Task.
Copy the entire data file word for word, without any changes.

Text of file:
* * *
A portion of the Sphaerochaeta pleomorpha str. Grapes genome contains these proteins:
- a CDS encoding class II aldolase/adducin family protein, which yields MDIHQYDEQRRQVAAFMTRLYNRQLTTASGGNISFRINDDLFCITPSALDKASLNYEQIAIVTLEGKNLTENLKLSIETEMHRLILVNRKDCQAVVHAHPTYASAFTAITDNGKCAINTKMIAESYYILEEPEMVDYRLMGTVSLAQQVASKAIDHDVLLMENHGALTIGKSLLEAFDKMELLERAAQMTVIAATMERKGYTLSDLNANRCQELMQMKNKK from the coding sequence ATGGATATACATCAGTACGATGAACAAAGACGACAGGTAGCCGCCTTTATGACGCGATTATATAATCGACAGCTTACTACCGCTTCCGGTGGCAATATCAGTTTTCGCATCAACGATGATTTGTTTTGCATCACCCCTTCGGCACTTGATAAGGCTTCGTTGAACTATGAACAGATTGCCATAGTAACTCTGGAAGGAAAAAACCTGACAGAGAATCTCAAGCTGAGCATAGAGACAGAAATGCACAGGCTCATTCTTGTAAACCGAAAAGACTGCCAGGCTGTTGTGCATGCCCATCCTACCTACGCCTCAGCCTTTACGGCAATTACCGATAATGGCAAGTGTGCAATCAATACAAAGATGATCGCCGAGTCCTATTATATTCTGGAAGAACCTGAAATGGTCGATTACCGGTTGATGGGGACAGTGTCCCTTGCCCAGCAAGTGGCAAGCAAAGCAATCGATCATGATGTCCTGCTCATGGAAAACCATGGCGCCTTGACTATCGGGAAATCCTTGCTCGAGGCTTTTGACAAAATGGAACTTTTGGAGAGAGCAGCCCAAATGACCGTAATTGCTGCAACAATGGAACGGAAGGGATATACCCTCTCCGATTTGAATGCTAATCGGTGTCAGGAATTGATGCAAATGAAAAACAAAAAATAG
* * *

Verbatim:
A portion of the Sphaerochaeta pleomorpha str. Grapes genome contains these proteins:
- a CDS encoding class II aldolase/adducin family protein, which yields MDIHQYDEQRRQVAAFMTRLYNRQLTTASGGNISFRINDDLFCITPSALDKASLNYEQIAIVTLEGKNLTENLKLSIETEMHRLILVNRKDCQAVVHAHPTYASAFTAITDNGKCAINTKMIAESYYILEEPEMVDYRLMGTVSLAQQVASKAIDHDVLLMENHGALTIGKSLLEAFDKMELLERAAQMTVIAATMERKGYTLSDLNANRCQELMQMKNKK from the coding sequence ATGGATATACATCAGTACGATGAACAAAGACGACAGGTAGCCGCCTTTATGACGCGATTATATAATCGACAGCTTACTACCGCTTCCGGTGGCAATATCAGTTTTCGCATCAACGATGATTTGTTTTGCATCACCCCTTCGGCACTTGATAAGGCTTCGTTGAACTATGAACAGATTGCCATAGTAACTCTGGAAGGAAAAAACCTGACAGAGAATCTCAAGCTGAGCATAGAGACAGAAATGCACAGGCTCATTCTTGTAAACCGAAAAGACTGCCAGGCTGTTGTGCATGCCCATCCTACCTACGCCTCAGCCTTTACGGCAATTACCGATAATGGCAAGTGTGCAATCAATACAAAGATGATCGCCGAGTCCTATTATATTCTGGAAGAACCTGAAATGGTCGATTACCGGTTGATGGGGACAGTGTCCCTTGCCCAGCAAGTGGCAAGCAAAGCAATCGATCATGATGTCCTGCTCATGGAAAACCATGGCGCCTTGACTATCGGGAAATCCTTGCTCGAGGCTTTTGACAAAATGGAACTTTTGGAGAGAGCAGCCCAAATGACCGTAATTGCTGCAACAATGGAACGGAAGGGATATACCCTCTCCGATTTGAATGCTAATCGGTGTCAGGAATTGATGCAAATGAAAAACAAAAAATAG